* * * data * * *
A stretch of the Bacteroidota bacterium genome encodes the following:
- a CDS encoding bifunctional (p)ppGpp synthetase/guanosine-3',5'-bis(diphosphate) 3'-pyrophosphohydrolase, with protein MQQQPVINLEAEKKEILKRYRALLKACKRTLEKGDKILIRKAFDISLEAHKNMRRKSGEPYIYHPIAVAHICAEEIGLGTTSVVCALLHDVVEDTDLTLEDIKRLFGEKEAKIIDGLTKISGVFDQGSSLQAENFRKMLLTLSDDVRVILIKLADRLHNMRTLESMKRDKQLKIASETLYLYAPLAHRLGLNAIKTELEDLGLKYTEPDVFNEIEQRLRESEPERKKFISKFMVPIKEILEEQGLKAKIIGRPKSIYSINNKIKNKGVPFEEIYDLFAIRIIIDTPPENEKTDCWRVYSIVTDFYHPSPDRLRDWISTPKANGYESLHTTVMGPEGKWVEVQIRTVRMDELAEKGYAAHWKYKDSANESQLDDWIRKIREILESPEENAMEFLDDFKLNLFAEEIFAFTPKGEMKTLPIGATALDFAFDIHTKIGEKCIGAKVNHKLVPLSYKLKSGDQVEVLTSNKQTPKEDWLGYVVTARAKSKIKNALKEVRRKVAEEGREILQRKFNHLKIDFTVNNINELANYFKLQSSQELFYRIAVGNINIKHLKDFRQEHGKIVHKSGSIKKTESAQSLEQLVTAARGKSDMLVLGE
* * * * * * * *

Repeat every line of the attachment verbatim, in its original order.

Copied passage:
A stretch of the Bacteroidota bacterium genome encodes the following:
- a CDS encoding bifunctional (p)ppGpp synthetase/guanosine-3',5'-bis(diphosphate) 3'-pyrophosphohydrolase, with protein MQQQPVINLEAEKKEILKRYRALLKACKRTLEKGDKILIRKAFDISLEAHKNMRRKSGEPYIYHPIAVAHICAEEIGLGTTSVVCALLHDVVEDTDLTLEDIKRLFGEKEAKIIDGLTKISGVFDQGSSLQAENFRKMLLTLSDDVRVILIKLADRLHNMRTLESMKRDKQLKIASETLYLYAPLAHRLGLNAIKTELEDLGLKYTEPDVFNEIEQRLRESEPERKKFISKFMVPIKEILEEQGLKAKIIGRPKSIYSINNKIKNKGVPFEEIYDLFAIRIIIDTPPENEKTDCWRVYSIVTDFYHPSPDRLRDWISTPKANGYESLHTTVMGPEGKWVEVQIRTVRMDELAEKGYAAHWKYKDSANESQLDDWIRKIREILESPEENAMEFLDDFKLNLFAEEIFAFTPKGEMKTLPIGATALDFAFDIHTKIGEKCIGAKVNHKLVPLSYKLKSGDQVEVLTSNKQTPKEDWLGYVVTARAKSKIKNALKEVRRKVAEEGREILQRKFNHLKIDFTVNNINELANYFKLQSSQELFYRIAVGNINIKHLKDFRQEHGKIVHKSGSIKKTESAQSLEQLVTAARGKSDMLVLGE